When Lightening Strikes – Revenue Assurance in Botswana

datePosted on 03:34, April 15th, 2010 by admin


I recently spent an amazing week with a class of revenue assurance, internal auditor, fraud and telco operations professionals in Botswana. During the training two issues kept coming up: “How exactly do I set up a governance model for revenue assurance,” and “What model should be used for measuring how effective the revenue assurance team really is?”  These are interesting questions and certainly frequently asked at trainings.

If you are a follower of our blogs and of our new Corey’s Corner webinars, we are beginning to uncover some of the really critical areas where revenue assurance is asked to help when disasters strike. When the people in the class in Botswana started asking about the different controls and revenue assurance scenarios, it brought to mind a story reported to GRAPA recently.

It seems that a Latin American wire line carrier had one of its switches struck by lightening. Of course, the network engineers had to make some quick decisions about what to do. It happened that this carrier had been in the middle of a migration from the Class 4 and Class 5 switch environment, to an NGN (Next Generation Network) architecture, where the switching was managed via VOIP instead.

Since the old switch was already destroyed, the network engineers decided to cut over to the new NGN environment. Unfortunately, for the engineers, the carrier and their customers, the revenue assurance group had not been called in order to assist with “New Technology Assurance”. When the cut over happened no one checked to see if the new architecture was set up properly for accounting revenues. The result was that for over one month, customers were double billed for every call they made.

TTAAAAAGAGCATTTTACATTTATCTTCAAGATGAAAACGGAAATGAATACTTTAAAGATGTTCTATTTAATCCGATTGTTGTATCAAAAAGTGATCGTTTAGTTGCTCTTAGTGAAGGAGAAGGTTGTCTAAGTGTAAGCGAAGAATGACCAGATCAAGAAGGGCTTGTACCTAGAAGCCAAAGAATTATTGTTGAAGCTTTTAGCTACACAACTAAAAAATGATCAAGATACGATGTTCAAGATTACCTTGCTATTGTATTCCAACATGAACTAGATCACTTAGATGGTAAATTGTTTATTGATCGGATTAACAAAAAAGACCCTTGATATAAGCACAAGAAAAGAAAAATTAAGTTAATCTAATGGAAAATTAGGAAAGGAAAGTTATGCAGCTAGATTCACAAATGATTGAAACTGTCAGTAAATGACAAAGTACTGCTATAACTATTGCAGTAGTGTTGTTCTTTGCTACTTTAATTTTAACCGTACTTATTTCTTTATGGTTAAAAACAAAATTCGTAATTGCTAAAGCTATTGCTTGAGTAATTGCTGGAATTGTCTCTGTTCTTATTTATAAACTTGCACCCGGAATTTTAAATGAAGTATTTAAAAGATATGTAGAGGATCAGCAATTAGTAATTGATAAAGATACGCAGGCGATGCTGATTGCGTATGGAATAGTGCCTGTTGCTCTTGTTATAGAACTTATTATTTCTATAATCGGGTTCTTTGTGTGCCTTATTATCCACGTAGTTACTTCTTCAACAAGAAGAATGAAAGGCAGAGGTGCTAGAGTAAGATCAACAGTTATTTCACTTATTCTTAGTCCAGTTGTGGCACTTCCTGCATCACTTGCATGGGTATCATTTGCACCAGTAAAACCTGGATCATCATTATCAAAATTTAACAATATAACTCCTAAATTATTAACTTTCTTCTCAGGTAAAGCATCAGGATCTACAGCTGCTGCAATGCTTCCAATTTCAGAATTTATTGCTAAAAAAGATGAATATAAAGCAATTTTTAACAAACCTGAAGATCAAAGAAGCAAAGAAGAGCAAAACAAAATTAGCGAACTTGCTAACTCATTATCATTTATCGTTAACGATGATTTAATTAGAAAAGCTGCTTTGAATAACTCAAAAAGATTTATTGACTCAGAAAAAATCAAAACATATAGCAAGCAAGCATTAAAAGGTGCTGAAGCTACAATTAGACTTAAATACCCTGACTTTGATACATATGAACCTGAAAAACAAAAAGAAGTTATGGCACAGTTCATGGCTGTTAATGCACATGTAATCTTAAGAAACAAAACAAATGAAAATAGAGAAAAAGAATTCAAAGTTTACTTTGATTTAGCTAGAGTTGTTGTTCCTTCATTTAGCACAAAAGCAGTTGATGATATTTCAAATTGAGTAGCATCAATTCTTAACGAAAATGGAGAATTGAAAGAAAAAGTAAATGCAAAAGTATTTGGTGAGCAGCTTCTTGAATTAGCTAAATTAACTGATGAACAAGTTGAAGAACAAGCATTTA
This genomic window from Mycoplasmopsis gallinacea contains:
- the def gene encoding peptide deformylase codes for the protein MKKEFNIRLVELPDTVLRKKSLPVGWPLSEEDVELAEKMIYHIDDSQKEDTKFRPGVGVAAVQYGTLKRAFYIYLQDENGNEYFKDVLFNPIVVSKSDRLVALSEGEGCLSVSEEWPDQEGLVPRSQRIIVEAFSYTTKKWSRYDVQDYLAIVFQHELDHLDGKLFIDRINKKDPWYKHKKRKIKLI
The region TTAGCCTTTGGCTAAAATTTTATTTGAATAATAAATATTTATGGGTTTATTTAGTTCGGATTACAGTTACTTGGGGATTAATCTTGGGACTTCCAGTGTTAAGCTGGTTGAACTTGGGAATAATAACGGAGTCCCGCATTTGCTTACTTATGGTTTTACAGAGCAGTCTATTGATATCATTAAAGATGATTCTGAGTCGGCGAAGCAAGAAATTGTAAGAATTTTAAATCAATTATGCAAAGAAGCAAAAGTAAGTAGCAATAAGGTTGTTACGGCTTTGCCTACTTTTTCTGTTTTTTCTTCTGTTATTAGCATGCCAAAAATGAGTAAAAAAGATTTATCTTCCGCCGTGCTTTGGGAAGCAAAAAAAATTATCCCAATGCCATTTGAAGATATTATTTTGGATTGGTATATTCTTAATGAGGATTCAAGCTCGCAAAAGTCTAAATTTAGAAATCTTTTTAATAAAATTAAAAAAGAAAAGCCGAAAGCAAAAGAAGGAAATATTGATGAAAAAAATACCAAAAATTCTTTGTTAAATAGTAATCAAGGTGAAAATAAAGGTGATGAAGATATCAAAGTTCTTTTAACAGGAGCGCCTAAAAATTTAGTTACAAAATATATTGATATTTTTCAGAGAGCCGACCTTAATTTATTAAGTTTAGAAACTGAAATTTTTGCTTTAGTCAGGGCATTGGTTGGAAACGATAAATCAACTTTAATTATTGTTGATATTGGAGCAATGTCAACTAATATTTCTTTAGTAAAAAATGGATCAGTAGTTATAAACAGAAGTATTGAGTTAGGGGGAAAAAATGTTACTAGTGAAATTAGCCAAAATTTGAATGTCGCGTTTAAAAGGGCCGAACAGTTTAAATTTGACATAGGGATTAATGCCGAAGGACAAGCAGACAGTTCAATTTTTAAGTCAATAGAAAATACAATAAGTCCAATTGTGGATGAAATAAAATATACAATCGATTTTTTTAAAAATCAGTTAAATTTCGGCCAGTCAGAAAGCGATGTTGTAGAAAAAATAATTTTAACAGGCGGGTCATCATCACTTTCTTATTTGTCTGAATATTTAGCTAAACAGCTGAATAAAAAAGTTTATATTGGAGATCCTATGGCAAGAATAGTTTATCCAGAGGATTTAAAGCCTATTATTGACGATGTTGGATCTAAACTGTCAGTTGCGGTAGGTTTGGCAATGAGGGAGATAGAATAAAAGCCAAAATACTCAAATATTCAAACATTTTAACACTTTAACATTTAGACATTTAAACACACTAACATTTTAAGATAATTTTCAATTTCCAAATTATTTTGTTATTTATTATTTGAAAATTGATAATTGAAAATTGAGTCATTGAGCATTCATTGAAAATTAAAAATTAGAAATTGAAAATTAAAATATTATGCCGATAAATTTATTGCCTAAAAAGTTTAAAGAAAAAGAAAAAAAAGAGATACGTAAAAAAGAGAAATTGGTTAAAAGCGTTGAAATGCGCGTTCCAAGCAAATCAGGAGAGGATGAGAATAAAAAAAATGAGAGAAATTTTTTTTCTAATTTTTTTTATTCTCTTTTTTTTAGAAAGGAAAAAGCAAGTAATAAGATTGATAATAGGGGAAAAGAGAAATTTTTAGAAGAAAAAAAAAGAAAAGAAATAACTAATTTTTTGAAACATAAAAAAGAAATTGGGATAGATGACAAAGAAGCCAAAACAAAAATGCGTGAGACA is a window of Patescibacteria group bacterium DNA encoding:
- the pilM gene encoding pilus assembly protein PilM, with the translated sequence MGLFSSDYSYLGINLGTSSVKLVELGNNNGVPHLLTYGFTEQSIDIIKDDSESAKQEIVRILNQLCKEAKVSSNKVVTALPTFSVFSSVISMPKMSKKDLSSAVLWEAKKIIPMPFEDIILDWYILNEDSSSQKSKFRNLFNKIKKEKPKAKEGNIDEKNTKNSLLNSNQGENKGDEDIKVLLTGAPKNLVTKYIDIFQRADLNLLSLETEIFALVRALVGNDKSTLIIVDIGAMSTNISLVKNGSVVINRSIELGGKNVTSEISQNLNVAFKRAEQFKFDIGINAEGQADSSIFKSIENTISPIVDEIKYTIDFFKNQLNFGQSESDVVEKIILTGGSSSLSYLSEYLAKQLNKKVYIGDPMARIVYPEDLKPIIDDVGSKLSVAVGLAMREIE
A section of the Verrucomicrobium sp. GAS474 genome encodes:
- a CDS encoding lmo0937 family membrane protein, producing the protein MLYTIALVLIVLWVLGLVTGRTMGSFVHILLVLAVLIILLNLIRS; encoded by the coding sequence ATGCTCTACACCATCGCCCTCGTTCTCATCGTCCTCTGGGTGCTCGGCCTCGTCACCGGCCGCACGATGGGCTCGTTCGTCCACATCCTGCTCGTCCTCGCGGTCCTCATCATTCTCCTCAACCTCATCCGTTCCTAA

Since this group had not instituted their standard revenue assurance based “Ratio Controls” in billing, and did not institute “Change Management Controls” in the network, the customers of this telco got a little surprise in the mail: a bill twice as big as it should have been. The carrier was of course embarrassed, and they made refunds and corrected the problems, but what an incredible waste of time and money, in addition to the irrevocable damage to reputation.

The questions that the managers in that Latin American telco may have asked themselves after this happened was, “Should I have put the revenue assurance controls in place when I had the chance?” and “Would those controls have prevented this revenue disaster?”

The clear answer, in this case, was yes. The investment in those few critical controls would have more than compensated for the damage to regulatory standing, public relations and actual revenues that the “lightening strike” created.

It is easy to look back and to say “We should have done it this way.” It is another thing to develop the skill, judgment and capability to make such decisions ahead of time. This is where the beauty and efficiency of the GRAPA approach to risk and controls management comes in. Under the GRAPA approach, we do not try to tell managers or revenue assurance professionals how much risk they should be willing to take. That, according to the GRAPA standards, falls under the “Appetite for Risk” principle.